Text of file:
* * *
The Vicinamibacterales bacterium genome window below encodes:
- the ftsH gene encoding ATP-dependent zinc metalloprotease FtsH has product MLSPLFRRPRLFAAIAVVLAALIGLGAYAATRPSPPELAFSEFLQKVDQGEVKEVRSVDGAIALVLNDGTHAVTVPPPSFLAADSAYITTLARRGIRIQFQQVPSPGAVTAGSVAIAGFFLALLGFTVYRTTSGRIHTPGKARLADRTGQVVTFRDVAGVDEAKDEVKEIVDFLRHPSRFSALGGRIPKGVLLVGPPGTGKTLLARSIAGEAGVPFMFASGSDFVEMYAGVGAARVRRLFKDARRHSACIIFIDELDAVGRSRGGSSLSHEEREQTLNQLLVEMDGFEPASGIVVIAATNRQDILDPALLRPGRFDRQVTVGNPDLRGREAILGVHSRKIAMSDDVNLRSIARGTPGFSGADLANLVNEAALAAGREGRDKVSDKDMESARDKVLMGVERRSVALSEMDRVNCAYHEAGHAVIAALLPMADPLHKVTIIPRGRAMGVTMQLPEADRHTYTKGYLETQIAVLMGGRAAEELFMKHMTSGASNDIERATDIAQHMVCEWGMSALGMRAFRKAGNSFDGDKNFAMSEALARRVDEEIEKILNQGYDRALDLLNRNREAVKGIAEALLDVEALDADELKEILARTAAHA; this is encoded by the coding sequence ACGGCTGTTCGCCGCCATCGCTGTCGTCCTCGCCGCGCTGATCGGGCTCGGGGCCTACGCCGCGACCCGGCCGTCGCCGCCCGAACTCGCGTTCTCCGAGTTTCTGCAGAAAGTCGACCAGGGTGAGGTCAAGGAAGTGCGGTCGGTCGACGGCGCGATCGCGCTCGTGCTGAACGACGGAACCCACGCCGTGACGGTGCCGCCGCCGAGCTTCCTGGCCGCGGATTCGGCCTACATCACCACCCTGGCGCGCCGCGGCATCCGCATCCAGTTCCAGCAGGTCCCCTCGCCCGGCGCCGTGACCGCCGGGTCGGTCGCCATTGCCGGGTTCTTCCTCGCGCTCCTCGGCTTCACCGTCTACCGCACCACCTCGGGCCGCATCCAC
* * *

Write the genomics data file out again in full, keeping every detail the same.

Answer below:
The Vicinamibacterales bacterium genome window below encodes:
- the ftsH gene encoding ATP-dependent zinc metalloprotease FtsH has product MLSPLFRRPRLFAAIAVVLAALIGLGAYAATRPSPPELAFSEFLQKVDQGEVKEVRSVDGAIALVLNDGTHAVTVPPPSFLAADSAYITTLARRGIRIQFQQVPSPGAVTAGSVAIAGFFLALLGFTVYRTTSGRIHTPGKARLADRTGQVVTFRDVAGVDEAKDEVKEIVDFLRHPSRFSALGGRIPKGVLLVGPPGTGKTLLARSIAGEAGVPFMFASGSDFVEMYAGVGAARVRRLFKDARRHSACIIFIDELDAVGRSRGGSSLSHEEREQTLNQLLVEMDGFEPASGIVVIAATNRQDILDPALLRPGRFDRQVTVGNPDLRGREAILGVHSRKIAMSDDVNLRSIARGTPGFSGADLANLVNEAALAAGREGRDKVSDKDMESARDKVLMGVERRSVALSEMDRVNCAYHEAGHAVIAALLPMADPLHKVTIIPRGRAMGVTMQLPEADRHTYTKGYLETQIAVLMGGRAAEELFMKHMTSGASNDIERATDIAQHMVCEWGMSALGMRAFRKAGNSFDGDKNFAMSEALARRVDEEIEKILNQGYDRALDLLNRNREAVKGIAEALLDVEALDADELKEILARTAAHA; this is encoded by the coding sequence ACGGCTGTTCGCCGCCATCGCTGTCGTCCTCGCCGCGCTGATCGGGCTCGGGGCCTACGCCGCGACCCGGCCGTCGCCGCCCGAACTCGCGTTCTCCGAGTTTCTGCAGAAAGTCGACCAGGGTGAGGTCAAGGAAGTGCGGTCGGTCGACGGCGCGATCGCGCTCGTGCTGAACGACGGAACCCACGCCGTGACGGTGCCGCCGCCGAGCTTCCTGGCCGCGGATTCGGCCTACATCACCACCCTGGCGCGCCGCGGCATCCGCATCCAGTTCCAGCAGGTCCCCTCGCCCGGCGCCGTGACCGCCGGGTCGGTCGCCATTGCCGGGTTCTTCCTCGCGCTCCTCGGCTTCACCGTCTACCGCACCACCTCGGGCCGCATCCAC